This article is brought to you by Call Wiser.
The Driver & Vehicle Standards Agency (DVSA) has revealed that 415 learner drivers were involved in a road accident whilst taking their driving test in 2014. The average pass rate for driving tests in the UK last year was 46.9%, with more men passing than women.
It is remarkable to think that 415 learner drivers in the UK were involved in a collision with other cars, pedestrians or property during a driving test – as either the responsible party or the victim. This remarkable figure sends a strong message to other drivers on the road to give learner drivers the extra space and caution when faced with the pressures of their driving examination.
Stress leads to driving test failures
The government figures show that out of over 733,000 practical driving tests conducted last year, the pass rate was only 46.9% – so learner drivers have slightly less than a 1 in 2 chance of passing their tests. Overall, men had a 50.5% pass rate compared to their female counterparts who had a pass rate of 43.6%.
The Driver & Vehicle Standards Agency reported that the most common errors for both genders were failing to make proper observations at junctions and failing to use mirrors correctly when changing direction. However, there were some gender-specific differences as well. Women were more likely to struggle with reversing, steering and gear changing whereas men picked up more faults from driving too fast and not taking the right approach to road signs and traffic lights.
The worst drivers in Britain?
Figures showed that in 2014, 13 drivers took their practical test for at least the 30th attempt. The worst driver managed to receive 12 serious or dangerous faults in one test, failing on almost every part of the test including the use of gears, mirrors, approaching junctions and speed.
Some fail their driving tests due to back luck. Maybe there’s another bad driver on the road or tough weather conditions that make visibility difficult. For some, failing to pass is simply a reflection on their driving ability. The media reported a 30-year-old man from Peterborough who failed the theory test 86 times, while a 41-year-old learner from Birmingham was jumping for joy after passing on his 80th attempt. A 27-year-old man from Haverfordwest in Pembrokeshire and a 39-year-old man from London have both failed their 66th attempts to pass the exam this year.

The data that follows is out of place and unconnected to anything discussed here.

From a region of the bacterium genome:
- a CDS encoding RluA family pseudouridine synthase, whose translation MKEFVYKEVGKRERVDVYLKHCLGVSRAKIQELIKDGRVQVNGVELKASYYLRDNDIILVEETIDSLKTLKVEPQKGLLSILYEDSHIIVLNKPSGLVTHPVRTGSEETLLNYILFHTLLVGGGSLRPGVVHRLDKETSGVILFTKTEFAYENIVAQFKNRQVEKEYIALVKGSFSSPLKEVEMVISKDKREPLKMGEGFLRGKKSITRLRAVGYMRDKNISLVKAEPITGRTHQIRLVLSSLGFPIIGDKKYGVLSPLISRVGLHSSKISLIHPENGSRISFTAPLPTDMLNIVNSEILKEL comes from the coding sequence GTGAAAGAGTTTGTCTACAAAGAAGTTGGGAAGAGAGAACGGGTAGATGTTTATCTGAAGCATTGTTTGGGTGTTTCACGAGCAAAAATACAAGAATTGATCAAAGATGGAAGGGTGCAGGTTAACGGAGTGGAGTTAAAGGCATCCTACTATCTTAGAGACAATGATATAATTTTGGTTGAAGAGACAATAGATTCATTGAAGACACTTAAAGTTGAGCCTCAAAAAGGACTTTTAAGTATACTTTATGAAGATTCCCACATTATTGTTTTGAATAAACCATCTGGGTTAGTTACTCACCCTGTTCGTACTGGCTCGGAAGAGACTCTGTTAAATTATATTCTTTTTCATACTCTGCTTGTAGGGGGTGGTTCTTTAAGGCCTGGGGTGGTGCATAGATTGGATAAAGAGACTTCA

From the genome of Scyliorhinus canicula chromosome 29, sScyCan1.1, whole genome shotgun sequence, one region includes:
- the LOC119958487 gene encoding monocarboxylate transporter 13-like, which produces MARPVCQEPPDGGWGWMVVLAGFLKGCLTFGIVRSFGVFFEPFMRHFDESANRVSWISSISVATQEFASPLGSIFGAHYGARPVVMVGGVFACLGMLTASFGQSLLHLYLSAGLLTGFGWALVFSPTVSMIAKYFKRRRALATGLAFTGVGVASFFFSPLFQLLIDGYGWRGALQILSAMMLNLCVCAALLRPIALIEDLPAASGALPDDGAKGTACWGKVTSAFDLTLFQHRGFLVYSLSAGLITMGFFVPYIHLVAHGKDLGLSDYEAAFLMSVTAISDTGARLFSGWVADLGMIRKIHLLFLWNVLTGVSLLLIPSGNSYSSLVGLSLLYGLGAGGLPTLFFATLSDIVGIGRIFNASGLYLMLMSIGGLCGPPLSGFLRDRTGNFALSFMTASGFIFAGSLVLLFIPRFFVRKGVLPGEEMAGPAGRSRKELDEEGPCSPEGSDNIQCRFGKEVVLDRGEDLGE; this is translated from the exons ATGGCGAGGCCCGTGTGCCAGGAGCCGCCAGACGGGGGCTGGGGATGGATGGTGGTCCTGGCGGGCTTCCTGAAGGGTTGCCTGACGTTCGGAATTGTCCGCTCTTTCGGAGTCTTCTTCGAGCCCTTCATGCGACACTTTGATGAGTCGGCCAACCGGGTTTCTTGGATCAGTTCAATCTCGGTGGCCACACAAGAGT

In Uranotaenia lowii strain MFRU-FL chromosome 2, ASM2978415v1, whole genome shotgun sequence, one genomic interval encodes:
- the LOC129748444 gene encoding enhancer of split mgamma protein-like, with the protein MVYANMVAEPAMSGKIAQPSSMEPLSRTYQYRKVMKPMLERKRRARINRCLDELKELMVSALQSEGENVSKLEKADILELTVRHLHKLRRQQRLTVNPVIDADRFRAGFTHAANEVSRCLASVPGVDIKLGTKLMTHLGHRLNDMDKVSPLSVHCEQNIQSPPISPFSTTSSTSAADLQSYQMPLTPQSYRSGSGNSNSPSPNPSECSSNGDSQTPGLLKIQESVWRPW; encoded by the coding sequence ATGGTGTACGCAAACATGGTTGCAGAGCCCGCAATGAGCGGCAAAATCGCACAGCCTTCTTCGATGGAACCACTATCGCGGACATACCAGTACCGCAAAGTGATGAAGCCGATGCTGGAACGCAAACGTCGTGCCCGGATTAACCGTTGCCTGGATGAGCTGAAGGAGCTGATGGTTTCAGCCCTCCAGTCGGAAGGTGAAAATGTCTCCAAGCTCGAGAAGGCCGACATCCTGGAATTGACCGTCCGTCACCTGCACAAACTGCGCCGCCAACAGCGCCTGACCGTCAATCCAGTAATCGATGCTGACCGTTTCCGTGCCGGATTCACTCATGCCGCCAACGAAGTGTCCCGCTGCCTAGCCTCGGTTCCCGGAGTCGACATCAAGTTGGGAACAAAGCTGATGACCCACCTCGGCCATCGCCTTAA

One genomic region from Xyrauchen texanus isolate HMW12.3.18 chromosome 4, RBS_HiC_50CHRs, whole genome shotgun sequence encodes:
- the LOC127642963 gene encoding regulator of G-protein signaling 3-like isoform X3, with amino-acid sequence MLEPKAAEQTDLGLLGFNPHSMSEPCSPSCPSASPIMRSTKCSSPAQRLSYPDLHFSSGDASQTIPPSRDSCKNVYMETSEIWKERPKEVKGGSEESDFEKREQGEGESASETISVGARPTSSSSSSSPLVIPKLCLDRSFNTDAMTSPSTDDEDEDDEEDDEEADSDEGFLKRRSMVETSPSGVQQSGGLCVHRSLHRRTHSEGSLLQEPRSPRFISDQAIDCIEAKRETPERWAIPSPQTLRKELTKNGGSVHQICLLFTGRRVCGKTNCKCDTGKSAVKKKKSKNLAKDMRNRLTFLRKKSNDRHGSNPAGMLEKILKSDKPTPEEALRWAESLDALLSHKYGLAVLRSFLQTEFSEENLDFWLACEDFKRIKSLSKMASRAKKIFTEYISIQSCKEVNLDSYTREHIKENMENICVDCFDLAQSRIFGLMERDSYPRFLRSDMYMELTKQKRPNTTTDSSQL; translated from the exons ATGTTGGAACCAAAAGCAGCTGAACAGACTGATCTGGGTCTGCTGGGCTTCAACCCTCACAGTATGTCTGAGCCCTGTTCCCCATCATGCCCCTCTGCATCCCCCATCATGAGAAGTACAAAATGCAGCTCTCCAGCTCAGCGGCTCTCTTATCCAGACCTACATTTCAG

The theory driving test in the UK recorded a pass rate of 51.6% last year but a woman from South-East London, was recently dubbed ‘Britain’s worst learner driver’ after failing her theory test a staggering 113 times.
A spokesman for the AA said: “We applaud people who have failed the test multiple times, because although their driving may not be great they are still doggedly staying within the system rather than the one in 20 drivers who are going around uninsured.”
“These disqualified drivers or those that can’t be bothered to pass the test are the real menace on our roads.”
Who would want to insure these drivers?
With not exactly the best track record, these failed drivers pose a huge risk for insurers. Learner drivers need car insurance, especially if over 400 were involved in an accident last year. But once they pass, the cost of their car insurance can be astronomic considering the risk they bring to the roads.
A spokesman from insurance provider Call Wiser commented: “The figures are alarming but it doesn’t mean that all learner drivers and young drivers should be put in the same bracket, especially when it comes to high car insurance premiums.”
“New drivers can do things like the Pass Plus Scheme which is an extra driving course recognized by leading insurance providers to lower the cost of cover. There is also telematics insurance which involves putting a mini tracking device on your dashboard to record how safely you drive in terms of speed, turning and braking and better drivers will pay lower premiums. Also, if you can go a few years without making a claim, you will be able to gain a huge discount through a no claims bonus.’